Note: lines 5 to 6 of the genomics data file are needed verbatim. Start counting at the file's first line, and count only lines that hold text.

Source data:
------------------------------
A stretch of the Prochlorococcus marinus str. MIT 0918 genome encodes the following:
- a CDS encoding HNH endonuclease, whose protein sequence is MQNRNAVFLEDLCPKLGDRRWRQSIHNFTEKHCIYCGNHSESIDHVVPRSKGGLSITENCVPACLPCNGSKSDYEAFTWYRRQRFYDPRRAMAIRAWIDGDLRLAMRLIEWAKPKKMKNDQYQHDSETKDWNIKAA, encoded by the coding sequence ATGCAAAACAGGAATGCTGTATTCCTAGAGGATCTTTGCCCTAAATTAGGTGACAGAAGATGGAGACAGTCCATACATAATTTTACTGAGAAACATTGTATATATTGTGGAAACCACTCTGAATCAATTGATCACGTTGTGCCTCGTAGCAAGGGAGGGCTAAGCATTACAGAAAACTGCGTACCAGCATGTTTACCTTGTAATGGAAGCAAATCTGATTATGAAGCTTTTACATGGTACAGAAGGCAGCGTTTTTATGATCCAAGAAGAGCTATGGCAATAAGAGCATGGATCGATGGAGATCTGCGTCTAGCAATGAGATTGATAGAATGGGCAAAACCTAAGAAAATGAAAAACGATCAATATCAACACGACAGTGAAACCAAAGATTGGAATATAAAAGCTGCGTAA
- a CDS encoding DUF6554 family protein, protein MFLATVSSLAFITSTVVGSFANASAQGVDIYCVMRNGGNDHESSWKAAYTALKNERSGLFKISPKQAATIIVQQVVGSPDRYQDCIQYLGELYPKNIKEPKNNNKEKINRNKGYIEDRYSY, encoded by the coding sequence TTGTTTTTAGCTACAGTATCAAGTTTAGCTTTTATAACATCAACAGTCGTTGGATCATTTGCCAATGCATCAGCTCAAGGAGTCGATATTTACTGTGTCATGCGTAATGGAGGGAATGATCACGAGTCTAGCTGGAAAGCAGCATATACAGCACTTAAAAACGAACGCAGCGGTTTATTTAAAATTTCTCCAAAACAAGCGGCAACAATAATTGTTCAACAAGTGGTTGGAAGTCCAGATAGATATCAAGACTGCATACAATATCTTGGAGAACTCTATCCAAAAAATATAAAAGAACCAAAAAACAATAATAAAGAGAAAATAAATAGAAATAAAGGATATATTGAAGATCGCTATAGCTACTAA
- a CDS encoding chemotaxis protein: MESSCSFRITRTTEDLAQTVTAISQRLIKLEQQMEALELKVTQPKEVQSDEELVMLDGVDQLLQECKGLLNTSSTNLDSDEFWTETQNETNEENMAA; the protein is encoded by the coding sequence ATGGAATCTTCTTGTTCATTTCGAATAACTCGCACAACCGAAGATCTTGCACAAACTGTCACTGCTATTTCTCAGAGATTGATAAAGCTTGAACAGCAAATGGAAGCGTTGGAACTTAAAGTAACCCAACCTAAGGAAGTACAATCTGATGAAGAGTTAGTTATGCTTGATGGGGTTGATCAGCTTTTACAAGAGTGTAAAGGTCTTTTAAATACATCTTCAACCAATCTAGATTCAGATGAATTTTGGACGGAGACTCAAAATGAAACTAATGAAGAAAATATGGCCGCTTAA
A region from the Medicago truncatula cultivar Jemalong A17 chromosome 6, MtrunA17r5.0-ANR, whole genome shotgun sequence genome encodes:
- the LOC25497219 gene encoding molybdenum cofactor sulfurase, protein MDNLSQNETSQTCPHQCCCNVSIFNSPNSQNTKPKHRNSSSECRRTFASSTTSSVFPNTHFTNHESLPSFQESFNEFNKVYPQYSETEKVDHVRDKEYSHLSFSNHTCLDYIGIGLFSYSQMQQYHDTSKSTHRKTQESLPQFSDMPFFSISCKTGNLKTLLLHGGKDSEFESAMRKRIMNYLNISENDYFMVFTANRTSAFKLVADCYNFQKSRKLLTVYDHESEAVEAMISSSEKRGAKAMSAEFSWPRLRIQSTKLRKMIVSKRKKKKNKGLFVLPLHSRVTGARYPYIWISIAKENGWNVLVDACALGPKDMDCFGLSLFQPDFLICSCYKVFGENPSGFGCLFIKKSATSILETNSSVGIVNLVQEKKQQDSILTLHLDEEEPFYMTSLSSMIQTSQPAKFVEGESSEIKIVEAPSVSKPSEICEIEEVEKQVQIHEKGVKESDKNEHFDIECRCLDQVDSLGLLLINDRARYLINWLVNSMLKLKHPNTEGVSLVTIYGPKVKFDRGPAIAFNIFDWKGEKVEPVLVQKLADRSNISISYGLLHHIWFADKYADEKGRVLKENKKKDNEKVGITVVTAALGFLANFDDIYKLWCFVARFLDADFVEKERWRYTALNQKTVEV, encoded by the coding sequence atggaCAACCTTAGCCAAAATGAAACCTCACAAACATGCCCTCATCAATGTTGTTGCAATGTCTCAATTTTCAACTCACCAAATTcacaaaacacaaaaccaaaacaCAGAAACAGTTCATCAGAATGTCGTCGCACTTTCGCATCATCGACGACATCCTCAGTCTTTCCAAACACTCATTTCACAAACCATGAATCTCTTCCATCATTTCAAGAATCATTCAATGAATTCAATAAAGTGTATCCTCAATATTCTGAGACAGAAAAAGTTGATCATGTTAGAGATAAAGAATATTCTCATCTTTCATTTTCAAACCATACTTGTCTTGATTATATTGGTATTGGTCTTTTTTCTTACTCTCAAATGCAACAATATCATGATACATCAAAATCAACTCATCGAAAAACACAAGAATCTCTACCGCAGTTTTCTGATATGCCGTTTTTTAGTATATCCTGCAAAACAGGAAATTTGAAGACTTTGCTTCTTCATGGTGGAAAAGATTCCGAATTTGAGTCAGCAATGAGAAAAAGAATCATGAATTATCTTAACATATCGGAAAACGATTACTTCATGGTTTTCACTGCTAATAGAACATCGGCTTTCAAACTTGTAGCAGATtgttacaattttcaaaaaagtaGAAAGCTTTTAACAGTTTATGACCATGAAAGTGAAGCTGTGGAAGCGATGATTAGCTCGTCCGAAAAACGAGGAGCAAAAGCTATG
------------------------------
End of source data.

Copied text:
A region from the Medicago truncatula cultivar Jemalong A17 chromosome 6, MtrunA17r5.0-ANR, whole genome shotgun sequence genome encodes:
- the LOC25497219 gene encoding molybdenum cofactor sulfurase, protein MDNLSQNETSQTCPHQCCCNVSIFNSPNSQNTKPKHRNSSSECRRTFASSTTSSVFPNTHFTNHESLPSFQESFNEFNKVYPQYSETEKVDHVRDKEYSHLSFSNHTCLDYIGIGLFSYSQMQQYHDTSKSTHRKTQESLPQFSDMPFFSISCKTGNLKTLLLHGGKDSEFESAMRKRIMNYLNISENDYFMVFTANRTSAFKLVADCYNFQKSRKLLTVYDHESEAVEAMISSSEKRGAKAMSAEFSWPRLRIQSTKLRKMIVSKRKKKKNKGLFVLPLHSRVTGARYPYIWISIAKENGWNVLVDACALGPKDMDCFGLSLFQPDFLICSCYKVFGENPSGFGCLFIKKSATSILETNSSVGIVNLVQEKKQQDSILTLHLDEEEPFYMTSLSSMIQTSQPAKFVEGESSEIKIVEAPSVSKPSEICEIEEVEKQVQIHEKGVKESDKNEHFDIECRCLDQVDSLGLLLINDRARYLINWLVNSMLKLKHPNTEGVSLVTIYGPKVKFDRGPAIAFNIFDWKGEKVEPVLVQKLADRSNISISYGLLHHIWFADKYADEKGRVLKENKKKDNEKVGITVVTAALGFLANFDDIYKLWCFVARFLDADFVEKERWRYTALNQKTVEV, encoded by the coding sequence atggaCAACCTTAGCCAAAATGAAACCTCACAAACATGCCCTCATCAATGTTGTTGCAATGTCTCAATTTTCAACTCACCAAATTcacaaaacacaaaaccaaaacaCAGAAACAGTTCATCAGAATGTCGTCGCACTTTCGCATCATCGACGACATCCTCAGTCTTTCCAAACACTCATTTCACAAACCATGAATCTCTTCCATCATTTCAAGAATCATTCAATGAATTCAATAAAGTGTATCCTCAATATTCTGAGACAGAAAAAGTTGATCATGTTAGAGATAAAGAATATTCTCATCTTTCATTTTCAAACCATACTTGTCTTGATTATATTGGTATTGGTCTTTTTTCTTACTCTCAAATGCAACAATATCATGATACATCAAAATCAACTCATCGAAAAACACAAGAATCTCTACCGCAGTTTTCTGATATGCCGTTTTTTAGTATATCCTGCAAAACAGGAAATTTGAAGACTTTGCTTCTTCATGGTGGAAAAGATTCCGAATTTGAGTCAGCAATGAGAAAAAGAATCATGAATTATCTTAACATATCGGAAAACGATTACTTCATGGTTTTCACTGCTAATAGAACATCGGCTTTCAAACTTGTAGCAGATtgttacaattttcaaaaaagtaGAAAGCTTTTAACAGTTTATGACCATGAAAGTGAAGCTGTGGAAGCGATGATTAGCTCGTCCGAAAAACGAGGAGCAAAAGCTATG